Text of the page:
Church of St. Nicholas in Krapkowice

In the Middle Ages, there was a church and a parish here, as mentioned in the list of tithes from 1330. The present church building was built at the end of the fourteenth century - and despite the thorough many elements of Gothic architecture have been preserved. These include rib vaults in the presbytery, as well as gothic escarpments outside and sculptural elements in the façade, depicting human faces. These are unique examples of medieval architectural sculpture in the region. In 1400, the church was enlarged by a rosary chapel, and in 1425 for the chapel of St. Anne. In the years 1534-1626 the temple passed into the hands of Protestants. This happened as a result of the extinction of the princely line of the Piasts, when the city was pledged to Margraf Georg von Jägerdorf, a staunch supporter of Protestantism.

From the north to the church adjoins a small porch, from the west a square tower with cylindrical stair. In the chancel and the central and northern aisles, a stone rib vault dated to the end of the fourteenth century has been preserved. Inside you can see many valuable paintings and objects of sacred art from the eighteenth century. In the church there are: a stone baptismal font from the first half of the sixteenth century, a baroque-classicist pulpit, a monstrance from 1744, the Holy Trinity and a canopy in glory with the urban feature of Głogówek. You can also see the tombstones of the Rederns, the owners of Krapkowice in the years 1582-1765. Noteworthy is the antepedium - the lower curtain of the side altar, transformed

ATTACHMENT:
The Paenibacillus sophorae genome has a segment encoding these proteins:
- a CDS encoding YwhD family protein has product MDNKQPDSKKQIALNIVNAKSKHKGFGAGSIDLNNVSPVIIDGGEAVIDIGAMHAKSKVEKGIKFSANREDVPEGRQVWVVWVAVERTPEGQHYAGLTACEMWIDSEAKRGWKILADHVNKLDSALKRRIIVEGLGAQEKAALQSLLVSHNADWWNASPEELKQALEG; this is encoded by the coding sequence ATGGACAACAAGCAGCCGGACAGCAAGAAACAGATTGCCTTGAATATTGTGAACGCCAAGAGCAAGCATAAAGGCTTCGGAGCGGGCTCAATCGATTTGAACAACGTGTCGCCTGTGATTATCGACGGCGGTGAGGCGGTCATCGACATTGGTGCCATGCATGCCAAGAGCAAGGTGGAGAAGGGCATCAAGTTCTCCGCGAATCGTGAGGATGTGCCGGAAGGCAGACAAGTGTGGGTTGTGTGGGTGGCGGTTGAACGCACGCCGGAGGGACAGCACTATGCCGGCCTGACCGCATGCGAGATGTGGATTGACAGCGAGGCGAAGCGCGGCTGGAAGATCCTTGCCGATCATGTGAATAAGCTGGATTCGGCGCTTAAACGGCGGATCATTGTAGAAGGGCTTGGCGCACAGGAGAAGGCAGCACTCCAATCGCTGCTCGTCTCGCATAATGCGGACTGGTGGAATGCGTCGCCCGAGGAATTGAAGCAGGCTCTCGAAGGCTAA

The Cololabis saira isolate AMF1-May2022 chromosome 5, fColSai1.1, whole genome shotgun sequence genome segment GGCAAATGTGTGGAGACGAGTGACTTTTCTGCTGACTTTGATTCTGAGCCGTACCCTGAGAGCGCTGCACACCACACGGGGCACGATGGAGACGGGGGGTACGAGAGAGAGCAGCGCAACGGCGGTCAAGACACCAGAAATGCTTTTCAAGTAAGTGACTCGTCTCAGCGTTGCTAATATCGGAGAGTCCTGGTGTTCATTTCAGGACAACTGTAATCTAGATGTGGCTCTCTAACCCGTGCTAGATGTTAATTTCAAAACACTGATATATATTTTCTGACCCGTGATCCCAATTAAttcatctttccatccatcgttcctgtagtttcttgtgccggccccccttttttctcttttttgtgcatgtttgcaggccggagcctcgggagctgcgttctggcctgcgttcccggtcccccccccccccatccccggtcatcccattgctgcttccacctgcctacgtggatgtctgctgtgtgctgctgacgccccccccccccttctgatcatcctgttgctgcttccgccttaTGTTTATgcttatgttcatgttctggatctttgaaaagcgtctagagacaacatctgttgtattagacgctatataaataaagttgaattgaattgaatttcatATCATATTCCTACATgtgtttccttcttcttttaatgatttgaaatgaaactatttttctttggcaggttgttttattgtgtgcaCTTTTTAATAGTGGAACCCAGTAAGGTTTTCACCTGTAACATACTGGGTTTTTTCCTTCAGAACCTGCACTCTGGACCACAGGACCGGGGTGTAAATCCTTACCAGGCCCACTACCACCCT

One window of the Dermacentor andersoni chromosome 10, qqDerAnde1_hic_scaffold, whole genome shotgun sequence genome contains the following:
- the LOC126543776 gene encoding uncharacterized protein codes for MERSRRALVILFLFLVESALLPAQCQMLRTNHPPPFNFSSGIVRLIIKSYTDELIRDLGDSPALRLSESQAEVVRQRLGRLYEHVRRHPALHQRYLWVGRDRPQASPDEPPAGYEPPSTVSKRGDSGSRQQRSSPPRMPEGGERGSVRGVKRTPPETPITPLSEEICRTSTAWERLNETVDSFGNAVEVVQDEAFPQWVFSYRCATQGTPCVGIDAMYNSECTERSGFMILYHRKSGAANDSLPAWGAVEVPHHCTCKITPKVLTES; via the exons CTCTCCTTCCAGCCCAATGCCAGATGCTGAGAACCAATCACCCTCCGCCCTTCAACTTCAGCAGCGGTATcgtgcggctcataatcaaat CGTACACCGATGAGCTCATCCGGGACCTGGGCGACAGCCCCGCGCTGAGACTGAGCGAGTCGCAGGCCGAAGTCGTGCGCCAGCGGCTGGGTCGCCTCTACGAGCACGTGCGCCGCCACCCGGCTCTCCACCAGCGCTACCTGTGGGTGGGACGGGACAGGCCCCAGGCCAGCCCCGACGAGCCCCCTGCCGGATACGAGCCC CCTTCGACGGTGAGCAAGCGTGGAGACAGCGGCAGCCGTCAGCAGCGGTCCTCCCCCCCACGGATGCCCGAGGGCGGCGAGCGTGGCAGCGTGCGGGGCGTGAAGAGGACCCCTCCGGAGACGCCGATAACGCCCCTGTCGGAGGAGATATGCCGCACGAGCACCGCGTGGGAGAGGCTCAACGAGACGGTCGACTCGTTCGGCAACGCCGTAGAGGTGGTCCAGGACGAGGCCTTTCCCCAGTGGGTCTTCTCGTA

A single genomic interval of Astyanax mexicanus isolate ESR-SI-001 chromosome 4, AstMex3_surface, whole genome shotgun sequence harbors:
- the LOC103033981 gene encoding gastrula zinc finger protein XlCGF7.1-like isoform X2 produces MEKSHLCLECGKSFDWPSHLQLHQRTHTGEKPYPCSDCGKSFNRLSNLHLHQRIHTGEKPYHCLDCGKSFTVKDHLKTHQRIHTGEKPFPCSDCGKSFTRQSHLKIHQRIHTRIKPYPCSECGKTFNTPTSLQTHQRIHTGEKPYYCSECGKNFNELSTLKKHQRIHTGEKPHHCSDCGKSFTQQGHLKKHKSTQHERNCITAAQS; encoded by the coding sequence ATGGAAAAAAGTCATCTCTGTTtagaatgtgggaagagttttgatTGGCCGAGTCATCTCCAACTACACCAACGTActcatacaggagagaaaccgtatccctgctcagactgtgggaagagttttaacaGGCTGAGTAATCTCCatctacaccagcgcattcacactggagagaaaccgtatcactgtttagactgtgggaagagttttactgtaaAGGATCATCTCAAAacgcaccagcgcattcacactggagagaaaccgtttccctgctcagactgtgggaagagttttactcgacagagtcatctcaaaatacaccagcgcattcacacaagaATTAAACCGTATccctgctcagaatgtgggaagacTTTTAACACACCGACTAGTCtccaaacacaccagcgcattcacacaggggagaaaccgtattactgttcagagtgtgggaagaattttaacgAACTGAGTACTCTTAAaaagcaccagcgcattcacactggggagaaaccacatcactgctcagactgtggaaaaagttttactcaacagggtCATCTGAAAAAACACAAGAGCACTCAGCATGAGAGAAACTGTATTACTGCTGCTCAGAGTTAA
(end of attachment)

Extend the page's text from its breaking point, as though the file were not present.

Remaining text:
from the tombstone of Hans von Redern with bas-relief coats of arms. Two fragments of this tombstone - with angels holding plaques, are placed in the wall of the southern aisle. In the wall of the rosary chapel, tombstones of Anna Logau von Redern, Hans von Redern and a young woman were embedded.